Josenhans Hall was built in 1910 and was called Rossville Academy. Dancing classes were held upstairs by Herbert Feldpusch and later by Mr. Elton who also had a dancing school in Highlandtown. Young people came from miles around in horse and buggys. Some even walked as there wasn’t always means of transportation.

The Hall was used for suppers, banquets, meetings and entertainments. Both the Democratic and Republican Clubs held their meetings here. On December 22, 1923, Mr. and Mrs. Henry Homberg celebrated their 50th Anniversary in the Hall and when Back River Methodist Church burned down on February 26, 1928, they used it for their services until the new church was built. The downstairs of the building was used as a stable for the ten horses belonging to the Josenhans. Farmers and travelers also kept their horses in the stable overnight.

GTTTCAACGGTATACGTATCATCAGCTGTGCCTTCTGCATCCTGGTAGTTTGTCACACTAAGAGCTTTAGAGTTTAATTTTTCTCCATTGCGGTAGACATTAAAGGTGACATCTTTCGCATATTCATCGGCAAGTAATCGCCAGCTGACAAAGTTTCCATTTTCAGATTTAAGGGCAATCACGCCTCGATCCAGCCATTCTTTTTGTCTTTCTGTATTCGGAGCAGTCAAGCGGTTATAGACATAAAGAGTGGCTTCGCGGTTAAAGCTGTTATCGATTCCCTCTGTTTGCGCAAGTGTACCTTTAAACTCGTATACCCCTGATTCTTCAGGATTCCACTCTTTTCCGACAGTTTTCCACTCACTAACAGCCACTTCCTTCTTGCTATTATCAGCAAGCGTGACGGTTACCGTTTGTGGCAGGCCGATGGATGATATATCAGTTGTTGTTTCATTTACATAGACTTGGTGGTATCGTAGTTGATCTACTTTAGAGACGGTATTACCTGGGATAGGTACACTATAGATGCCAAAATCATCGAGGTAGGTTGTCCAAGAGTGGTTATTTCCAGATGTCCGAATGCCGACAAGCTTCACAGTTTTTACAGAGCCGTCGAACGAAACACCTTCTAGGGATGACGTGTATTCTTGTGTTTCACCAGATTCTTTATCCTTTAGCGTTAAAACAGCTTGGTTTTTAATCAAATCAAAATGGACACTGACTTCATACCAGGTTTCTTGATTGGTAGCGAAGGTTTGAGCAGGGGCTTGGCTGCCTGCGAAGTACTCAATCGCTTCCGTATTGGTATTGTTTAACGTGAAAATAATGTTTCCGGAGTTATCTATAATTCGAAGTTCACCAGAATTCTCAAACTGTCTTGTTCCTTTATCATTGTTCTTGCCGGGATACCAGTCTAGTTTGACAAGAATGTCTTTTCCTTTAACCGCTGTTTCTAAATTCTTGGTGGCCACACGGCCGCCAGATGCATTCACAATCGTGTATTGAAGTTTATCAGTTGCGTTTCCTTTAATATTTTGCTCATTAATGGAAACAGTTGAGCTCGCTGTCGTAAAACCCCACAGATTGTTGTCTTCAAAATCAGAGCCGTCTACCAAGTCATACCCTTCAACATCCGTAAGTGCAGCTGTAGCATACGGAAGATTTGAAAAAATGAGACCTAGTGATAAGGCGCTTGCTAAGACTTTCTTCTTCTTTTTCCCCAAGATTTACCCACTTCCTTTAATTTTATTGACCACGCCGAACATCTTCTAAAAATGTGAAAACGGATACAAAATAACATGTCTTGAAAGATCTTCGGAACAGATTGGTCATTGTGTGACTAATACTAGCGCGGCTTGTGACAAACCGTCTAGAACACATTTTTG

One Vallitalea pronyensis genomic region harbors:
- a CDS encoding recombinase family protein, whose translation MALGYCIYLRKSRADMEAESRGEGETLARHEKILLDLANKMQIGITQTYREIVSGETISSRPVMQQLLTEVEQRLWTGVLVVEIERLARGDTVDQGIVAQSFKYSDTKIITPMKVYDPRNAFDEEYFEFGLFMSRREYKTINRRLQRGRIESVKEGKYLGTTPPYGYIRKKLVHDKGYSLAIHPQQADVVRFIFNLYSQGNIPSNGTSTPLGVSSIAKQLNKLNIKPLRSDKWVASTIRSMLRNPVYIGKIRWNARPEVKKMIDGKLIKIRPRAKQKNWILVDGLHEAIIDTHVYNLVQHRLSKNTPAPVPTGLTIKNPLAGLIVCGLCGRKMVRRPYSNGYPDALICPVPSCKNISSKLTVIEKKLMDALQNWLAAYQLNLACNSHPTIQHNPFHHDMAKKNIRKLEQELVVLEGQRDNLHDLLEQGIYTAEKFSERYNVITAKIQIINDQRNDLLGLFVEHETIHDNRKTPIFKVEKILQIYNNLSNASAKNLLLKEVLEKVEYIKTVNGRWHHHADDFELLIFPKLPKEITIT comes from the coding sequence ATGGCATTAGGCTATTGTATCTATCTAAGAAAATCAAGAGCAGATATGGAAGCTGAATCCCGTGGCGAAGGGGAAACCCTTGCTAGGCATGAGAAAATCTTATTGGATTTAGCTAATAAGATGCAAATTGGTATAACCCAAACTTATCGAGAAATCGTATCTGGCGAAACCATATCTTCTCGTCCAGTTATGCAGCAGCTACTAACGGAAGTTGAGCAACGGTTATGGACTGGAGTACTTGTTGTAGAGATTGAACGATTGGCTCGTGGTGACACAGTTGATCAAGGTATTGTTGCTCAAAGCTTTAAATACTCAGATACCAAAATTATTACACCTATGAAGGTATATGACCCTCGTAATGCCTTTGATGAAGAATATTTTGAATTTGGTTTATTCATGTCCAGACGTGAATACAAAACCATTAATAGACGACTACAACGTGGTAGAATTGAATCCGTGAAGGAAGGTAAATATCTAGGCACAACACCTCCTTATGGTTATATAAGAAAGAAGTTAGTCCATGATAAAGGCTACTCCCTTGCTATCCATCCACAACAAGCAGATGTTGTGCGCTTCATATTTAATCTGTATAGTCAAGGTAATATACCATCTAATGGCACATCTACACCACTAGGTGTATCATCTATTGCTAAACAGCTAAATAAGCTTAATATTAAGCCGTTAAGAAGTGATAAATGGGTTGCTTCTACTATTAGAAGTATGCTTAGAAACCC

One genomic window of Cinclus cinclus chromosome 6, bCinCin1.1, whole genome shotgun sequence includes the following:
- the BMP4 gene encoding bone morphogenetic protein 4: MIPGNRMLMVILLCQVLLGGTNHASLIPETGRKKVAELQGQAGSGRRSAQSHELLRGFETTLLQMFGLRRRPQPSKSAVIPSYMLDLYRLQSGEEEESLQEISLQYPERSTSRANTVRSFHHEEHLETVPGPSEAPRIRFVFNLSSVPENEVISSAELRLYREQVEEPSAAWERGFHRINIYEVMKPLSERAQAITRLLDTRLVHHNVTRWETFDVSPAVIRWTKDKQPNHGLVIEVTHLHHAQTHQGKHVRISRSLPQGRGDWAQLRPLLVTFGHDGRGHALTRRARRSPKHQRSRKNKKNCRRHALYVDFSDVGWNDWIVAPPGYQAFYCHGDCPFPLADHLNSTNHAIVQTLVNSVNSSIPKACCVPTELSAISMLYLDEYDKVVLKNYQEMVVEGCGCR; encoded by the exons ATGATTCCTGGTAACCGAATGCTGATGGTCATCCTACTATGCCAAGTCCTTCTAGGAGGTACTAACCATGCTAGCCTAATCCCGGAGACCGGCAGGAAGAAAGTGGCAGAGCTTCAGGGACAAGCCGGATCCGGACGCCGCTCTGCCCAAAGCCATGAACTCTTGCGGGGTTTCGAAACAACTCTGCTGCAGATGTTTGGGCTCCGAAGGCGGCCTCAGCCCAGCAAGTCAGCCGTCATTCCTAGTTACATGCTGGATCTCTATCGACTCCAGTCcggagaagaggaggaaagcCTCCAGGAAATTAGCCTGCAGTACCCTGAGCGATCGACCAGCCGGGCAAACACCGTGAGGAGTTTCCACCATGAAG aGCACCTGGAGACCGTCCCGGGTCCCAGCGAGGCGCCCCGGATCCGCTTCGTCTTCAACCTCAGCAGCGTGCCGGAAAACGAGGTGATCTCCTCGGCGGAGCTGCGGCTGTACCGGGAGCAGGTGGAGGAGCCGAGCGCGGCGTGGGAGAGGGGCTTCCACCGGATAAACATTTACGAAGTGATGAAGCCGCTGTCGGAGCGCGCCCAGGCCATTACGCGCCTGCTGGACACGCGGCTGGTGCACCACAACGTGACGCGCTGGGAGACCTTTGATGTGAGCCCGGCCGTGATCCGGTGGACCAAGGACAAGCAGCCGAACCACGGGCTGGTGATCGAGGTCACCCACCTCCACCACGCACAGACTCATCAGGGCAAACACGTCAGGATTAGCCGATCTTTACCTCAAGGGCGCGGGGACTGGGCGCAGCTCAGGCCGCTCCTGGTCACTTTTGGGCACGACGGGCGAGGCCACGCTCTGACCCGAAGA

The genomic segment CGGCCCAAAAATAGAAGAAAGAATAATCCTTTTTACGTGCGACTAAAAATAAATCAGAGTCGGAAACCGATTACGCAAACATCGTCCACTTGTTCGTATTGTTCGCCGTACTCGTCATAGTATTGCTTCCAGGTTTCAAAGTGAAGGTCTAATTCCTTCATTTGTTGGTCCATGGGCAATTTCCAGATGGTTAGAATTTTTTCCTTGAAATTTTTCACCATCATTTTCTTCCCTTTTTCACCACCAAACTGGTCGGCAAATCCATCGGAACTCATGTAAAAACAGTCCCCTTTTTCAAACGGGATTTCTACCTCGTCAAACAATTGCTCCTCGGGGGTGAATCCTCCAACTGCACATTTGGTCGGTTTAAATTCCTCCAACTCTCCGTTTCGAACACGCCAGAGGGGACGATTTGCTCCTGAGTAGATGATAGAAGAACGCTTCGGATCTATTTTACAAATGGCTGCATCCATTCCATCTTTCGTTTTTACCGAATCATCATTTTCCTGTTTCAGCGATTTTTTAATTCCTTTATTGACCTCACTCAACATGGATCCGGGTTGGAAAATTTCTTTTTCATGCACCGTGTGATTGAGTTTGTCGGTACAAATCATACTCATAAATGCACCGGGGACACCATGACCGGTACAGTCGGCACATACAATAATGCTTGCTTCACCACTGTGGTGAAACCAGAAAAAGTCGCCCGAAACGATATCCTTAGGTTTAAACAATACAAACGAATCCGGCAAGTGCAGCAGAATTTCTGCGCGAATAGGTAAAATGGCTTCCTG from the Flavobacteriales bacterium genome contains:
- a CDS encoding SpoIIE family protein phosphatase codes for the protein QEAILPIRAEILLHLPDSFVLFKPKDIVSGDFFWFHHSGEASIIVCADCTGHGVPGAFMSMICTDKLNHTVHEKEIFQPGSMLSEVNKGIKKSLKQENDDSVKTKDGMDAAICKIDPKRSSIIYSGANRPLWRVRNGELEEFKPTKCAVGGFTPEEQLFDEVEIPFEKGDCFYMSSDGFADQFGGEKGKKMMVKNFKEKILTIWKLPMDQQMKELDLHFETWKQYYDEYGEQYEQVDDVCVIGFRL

Eastern Avenue, in the days of the horse and buggys, was made of oyster shells and it was a pleasure to drive along because of the fine farms and parks. The business places were operated by families and were called roadhouses. Two of the parks, Halt’s and Lawrences’, had large groves where, in the summer, they served fish sandwiches and a glass of beer for 5 cents each. Harvey’s and Mitchells’s were opposite Hall’s. Mitchell had a pavilion over the water where meals were served and you could look across the river to Hollywood Park, another popular park where families could enjoy an afternoon of fun. Opposite was Backus Park which, at one time, was owned by Daniel Homberg. They had a pavilion also and held floor shows. Prospect Park was another popular place and was used for horse racing and fair grounds. Mr. Gilmore owned Prospect Park and he started the carline on Eastern Avenue. He owned a large tract of land and had a mansion on the hill back of what is now used as a salvage place and lumber yard. Mr. Gilmore’s real estate office was at Oriole and Eastern Avenues. It was in the Ball Park on Oriole Avenue that the first Orioles played baseball.